The role of native and non-native grammars in the comprehension of possessive pronouns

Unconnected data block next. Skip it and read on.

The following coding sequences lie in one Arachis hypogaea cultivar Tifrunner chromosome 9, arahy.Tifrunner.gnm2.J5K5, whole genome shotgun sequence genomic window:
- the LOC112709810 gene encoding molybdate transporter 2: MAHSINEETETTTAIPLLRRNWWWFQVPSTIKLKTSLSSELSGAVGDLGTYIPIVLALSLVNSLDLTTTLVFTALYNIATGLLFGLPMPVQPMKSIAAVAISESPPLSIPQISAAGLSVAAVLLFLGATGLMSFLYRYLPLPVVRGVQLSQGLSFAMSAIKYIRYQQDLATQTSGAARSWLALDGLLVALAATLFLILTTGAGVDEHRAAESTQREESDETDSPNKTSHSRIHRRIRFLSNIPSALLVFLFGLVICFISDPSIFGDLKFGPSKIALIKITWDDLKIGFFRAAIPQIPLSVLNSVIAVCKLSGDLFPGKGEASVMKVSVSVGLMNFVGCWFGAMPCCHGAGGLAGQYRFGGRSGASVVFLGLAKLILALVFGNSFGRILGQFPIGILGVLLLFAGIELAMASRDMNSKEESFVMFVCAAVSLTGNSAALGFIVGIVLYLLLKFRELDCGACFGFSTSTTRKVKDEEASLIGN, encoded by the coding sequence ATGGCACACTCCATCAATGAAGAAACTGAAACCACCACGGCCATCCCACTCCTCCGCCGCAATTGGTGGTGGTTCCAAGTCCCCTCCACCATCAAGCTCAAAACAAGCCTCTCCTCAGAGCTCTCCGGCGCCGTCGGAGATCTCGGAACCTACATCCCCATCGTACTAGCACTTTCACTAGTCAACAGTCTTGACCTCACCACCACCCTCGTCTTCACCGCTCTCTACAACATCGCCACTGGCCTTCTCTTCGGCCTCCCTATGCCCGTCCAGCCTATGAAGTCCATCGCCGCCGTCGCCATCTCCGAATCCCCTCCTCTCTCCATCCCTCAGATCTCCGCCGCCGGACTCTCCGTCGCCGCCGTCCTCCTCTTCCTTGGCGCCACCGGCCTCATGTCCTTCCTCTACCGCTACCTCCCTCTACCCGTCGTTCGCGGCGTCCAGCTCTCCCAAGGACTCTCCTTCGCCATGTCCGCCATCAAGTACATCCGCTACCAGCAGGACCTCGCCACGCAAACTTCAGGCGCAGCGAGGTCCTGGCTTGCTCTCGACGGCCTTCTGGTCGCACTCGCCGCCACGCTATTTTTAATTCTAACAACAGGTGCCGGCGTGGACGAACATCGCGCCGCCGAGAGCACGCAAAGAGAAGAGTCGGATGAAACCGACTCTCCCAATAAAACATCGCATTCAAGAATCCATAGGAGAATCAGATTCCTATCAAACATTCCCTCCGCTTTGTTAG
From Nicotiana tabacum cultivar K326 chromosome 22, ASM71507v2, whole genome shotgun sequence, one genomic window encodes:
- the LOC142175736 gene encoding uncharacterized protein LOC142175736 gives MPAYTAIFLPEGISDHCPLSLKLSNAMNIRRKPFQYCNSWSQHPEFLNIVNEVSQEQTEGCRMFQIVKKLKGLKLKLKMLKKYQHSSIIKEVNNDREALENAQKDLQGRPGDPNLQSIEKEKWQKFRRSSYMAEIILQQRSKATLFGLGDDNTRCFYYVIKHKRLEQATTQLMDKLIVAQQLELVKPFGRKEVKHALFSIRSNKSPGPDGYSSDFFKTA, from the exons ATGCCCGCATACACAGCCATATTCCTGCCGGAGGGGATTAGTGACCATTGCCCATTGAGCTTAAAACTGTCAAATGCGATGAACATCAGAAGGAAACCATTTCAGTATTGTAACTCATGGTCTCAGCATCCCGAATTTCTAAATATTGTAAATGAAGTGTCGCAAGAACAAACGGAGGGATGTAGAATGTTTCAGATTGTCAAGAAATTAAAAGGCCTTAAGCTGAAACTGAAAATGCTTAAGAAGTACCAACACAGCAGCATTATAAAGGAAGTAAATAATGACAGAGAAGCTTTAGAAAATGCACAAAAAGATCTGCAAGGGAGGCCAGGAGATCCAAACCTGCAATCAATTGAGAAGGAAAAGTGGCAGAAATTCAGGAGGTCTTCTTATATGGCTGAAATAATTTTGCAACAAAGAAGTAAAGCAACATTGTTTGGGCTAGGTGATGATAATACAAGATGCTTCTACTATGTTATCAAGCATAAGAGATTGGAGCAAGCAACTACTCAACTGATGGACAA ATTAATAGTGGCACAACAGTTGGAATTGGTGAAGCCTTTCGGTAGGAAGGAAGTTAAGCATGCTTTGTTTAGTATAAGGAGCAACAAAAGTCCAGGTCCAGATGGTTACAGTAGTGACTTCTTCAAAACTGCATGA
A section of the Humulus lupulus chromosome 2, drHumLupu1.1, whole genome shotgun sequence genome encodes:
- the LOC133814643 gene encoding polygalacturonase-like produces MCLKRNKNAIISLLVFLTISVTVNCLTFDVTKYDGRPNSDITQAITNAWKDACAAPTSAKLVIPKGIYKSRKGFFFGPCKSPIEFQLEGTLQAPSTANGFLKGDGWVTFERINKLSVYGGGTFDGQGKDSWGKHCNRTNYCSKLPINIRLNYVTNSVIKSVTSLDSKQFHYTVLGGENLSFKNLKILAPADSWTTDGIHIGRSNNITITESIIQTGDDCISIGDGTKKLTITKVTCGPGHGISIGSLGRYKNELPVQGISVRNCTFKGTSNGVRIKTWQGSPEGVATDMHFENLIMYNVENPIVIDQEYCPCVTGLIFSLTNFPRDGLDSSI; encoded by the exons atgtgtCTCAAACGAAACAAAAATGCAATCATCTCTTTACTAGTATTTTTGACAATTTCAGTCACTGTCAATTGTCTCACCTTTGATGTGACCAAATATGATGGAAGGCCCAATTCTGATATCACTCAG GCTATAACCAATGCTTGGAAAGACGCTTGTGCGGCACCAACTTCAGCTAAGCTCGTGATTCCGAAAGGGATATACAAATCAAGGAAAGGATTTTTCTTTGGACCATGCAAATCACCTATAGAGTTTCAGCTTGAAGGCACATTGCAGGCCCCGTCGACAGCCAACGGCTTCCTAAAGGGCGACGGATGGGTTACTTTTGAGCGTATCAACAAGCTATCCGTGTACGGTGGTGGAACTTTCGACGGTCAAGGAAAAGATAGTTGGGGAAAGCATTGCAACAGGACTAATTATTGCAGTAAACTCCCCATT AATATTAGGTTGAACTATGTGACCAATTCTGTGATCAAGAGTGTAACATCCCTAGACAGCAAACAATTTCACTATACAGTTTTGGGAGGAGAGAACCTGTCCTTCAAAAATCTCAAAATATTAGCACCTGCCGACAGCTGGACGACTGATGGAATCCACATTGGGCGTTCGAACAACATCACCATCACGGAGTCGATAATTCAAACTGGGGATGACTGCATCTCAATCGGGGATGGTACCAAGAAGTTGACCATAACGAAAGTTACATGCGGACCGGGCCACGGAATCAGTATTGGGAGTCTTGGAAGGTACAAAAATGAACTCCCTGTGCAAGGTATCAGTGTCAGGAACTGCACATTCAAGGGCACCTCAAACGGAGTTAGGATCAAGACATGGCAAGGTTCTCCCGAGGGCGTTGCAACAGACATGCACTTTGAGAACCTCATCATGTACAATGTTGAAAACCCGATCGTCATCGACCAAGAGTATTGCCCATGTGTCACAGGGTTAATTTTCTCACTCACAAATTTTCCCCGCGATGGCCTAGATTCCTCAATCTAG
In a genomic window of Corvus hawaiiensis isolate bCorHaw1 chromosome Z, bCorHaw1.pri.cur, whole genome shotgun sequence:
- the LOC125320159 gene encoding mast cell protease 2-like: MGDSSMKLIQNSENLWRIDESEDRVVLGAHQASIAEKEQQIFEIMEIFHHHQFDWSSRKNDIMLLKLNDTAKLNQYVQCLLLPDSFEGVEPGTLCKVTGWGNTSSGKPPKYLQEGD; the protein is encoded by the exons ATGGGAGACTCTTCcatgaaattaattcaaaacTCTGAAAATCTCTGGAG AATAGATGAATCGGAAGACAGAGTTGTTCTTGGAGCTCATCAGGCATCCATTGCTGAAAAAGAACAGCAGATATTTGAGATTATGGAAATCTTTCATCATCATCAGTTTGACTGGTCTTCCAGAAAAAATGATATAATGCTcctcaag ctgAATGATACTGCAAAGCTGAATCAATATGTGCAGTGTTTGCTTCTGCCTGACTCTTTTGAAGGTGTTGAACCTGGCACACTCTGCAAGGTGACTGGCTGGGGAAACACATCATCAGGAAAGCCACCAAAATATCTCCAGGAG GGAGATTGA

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Description: Previous studies have shown that multilingual speakers are influenced by their native (L1) and non-native (L2) grammars when learning a new language. But so far, these studies have mostly used untimed metalinguistic tasks. Here we examine whether multilinguals’ prior grammars also affect their sensitivity to morphosyntactic constraints during processing. We use speeded judgments and self-paced reading tasks to examine the comprehension of German possessive pronouns. To investigate whether native and non-native grammars differentially affect participants' performance, we compare two groups of non-native German speakers with inverse L1-L2 distributions: a group with L1 SPANISH-L2 ENGLISH, and a group with L1 ENGLISH-L2 SPANISH. We show that the reading profiles of both groups are modulated by their L1 grammar, with L2 proficiency selectively affecting participants' judgment accuracy but not their reading times. We propose that reading comprehension is mainly influenced by multilinguals’ native grammar, but that knowledge of an L2 grammar can further increase sensitivity to morphosyntactic violations in an additional language.